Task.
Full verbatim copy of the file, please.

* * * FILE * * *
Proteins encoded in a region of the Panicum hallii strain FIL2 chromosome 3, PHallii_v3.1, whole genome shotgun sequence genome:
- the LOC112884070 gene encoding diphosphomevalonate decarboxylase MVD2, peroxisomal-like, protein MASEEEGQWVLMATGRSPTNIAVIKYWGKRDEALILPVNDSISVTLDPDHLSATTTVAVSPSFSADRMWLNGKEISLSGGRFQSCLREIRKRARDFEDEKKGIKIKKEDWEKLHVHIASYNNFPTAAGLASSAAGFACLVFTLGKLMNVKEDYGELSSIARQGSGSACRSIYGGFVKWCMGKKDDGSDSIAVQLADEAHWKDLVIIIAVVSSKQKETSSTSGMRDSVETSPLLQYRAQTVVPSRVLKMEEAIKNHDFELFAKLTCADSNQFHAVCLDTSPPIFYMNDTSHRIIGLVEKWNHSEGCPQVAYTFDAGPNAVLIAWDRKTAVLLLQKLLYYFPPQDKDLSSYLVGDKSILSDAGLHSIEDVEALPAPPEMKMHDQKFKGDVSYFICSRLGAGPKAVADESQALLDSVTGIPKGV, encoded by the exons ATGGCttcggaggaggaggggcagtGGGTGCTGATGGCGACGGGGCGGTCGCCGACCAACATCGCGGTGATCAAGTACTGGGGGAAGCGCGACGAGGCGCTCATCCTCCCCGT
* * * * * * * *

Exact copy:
Proteins encoded in a region of the Panicum hallii strain FIL2 chromosome 3, PHallii_v3.1, whole genome shotgun sequence genome:
- the LOC112884070 gene encoding diphosphomevalonate decarboxylase MVD2, peroxisomal-like, protein MASEEEGQWVLMATGRSPTNIAVIKYWGKRDEALILPVNDSISVTLDPDHLSATTTVAVSPSFSADRMWLNGKEISLSGGRFQSCLREIRKRARDFEDEKKGIKIKKEDWEKLHVHIASYNNFPTAAGLASSAAGFACLVFTLGKLMNVKEDYGELSSIARQGSGSACRSIYGGFVKWCMGKKDDGSDSIAVQLADEAHWKDLVIIIAVVSSKQKETSSTSGMRDSVETSPLLQYRAQTVVPSRVLKMEEAIKNHDFELFAKLTCADSNQFHAVCLDTSPPIFYMNDTSHRIIGLVEKWNHSEGCPQVAYTFDAGPNAVLIAWDRKTAVLLLQKLLYYFPPQDKDLSSYLVGDKSILSDAGLHSIEDVEALPAPPEMKMHDQKFKGDVSYFICSRLGAGPKAVADESQALLDSVTGIPKGV, encoded by the exons ATGGCttcggaggaggaggggcagtGGGTGCTGATGGCGACGGGGCGGTCGCCGACCAACATCGCGGTGATCAAGTACTGGGGGAAGCGCGACGAGGCGCTCATCCTCCCCGT